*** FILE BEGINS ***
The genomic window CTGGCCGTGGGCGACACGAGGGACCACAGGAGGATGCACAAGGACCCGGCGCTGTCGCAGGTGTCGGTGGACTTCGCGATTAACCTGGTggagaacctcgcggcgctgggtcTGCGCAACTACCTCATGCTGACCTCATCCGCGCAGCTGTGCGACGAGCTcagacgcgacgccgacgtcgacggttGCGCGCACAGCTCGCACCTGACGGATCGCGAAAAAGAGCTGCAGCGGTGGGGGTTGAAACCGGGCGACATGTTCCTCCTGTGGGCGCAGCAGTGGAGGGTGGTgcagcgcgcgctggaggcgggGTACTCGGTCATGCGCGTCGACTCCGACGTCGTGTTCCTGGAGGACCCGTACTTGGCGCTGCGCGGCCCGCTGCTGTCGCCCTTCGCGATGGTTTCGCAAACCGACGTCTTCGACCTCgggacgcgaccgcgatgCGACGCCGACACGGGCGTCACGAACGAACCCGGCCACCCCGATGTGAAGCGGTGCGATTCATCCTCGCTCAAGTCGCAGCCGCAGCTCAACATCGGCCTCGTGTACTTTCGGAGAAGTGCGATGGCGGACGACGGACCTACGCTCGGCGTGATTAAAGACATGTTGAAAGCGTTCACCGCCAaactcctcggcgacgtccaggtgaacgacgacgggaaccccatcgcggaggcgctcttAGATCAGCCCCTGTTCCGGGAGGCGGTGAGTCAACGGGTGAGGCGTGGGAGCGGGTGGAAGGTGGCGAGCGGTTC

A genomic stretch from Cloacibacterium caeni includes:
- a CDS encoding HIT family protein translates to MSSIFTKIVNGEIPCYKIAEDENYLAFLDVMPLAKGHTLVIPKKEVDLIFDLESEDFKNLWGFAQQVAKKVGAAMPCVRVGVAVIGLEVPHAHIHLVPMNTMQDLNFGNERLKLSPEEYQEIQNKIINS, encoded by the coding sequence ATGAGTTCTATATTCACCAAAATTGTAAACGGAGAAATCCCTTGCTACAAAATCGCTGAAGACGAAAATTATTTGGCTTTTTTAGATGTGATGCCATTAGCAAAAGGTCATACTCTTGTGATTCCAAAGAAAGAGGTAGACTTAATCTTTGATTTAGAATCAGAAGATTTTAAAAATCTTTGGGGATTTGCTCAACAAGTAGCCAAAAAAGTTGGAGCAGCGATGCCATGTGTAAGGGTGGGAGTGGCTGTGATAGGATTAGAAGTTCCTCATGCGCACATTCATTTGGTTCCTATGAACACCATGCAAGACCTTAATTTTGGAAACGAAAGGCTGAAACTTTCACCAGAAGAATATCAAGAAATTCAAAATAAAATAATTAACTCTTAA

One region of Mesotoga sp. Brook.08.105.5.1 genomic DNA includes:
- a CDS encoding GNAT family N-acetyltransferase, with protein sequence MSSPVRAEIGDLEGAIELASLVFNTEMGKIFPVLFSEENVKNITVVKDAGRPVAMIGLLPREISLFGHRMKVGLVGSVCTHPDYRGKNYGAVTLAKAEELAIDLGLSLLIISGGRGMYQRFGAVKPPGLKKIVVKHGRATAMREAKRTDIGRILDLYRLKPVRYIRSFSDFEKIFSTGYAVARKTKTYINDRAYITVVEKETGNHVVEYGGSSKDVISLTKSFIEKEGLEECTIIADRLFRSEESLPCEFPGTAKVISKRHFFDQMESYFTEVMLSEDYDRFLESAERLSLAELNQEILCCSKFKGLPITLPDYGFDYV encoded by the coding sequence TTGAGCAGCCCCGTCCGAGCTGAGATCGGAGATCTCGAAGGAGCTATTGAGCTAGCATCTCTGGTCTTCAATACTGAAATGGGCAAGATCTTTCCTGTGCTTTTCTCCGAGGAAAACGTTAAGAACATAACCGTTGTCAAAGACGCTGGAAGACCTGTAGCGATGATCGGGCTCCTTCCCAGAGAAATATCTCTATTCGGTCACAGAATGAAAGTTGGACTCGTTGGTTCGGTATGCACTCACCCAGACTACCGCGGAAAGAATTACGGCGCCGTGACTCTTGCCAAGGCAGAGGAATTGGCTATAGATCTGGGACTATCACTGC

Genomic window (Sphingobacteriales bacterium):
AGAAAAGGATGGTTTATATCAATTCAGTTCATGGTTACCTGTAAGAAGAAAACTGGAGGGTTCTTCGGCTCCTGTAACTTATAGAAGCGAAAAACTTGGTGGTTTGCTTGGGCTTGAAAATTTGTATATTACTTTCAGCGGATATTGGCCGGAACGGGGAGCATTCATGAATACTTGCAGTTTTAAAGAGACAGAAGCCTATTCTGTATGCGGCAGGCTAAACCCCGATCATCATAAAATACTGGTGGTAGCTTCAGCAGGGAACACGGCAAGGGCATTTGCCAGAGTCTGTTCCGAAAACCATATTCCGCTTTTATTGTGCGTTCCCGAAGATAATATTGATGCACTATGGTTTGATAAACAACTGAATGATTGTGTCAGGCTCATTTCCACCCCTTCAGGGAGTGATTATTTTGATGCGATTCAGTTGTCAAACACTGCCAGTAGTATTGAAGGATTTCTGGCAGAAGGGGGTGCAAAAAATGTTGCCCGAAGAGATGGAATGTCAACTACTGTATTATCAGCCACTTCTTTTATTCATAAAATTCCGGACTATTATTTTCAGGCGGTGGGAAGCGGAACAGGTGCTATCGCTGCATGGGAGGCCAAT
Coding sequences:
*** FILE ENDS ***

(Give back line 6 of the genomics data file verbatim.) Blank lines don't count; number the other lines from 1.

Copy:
Genomic window (Sphingobacteriales bacterium):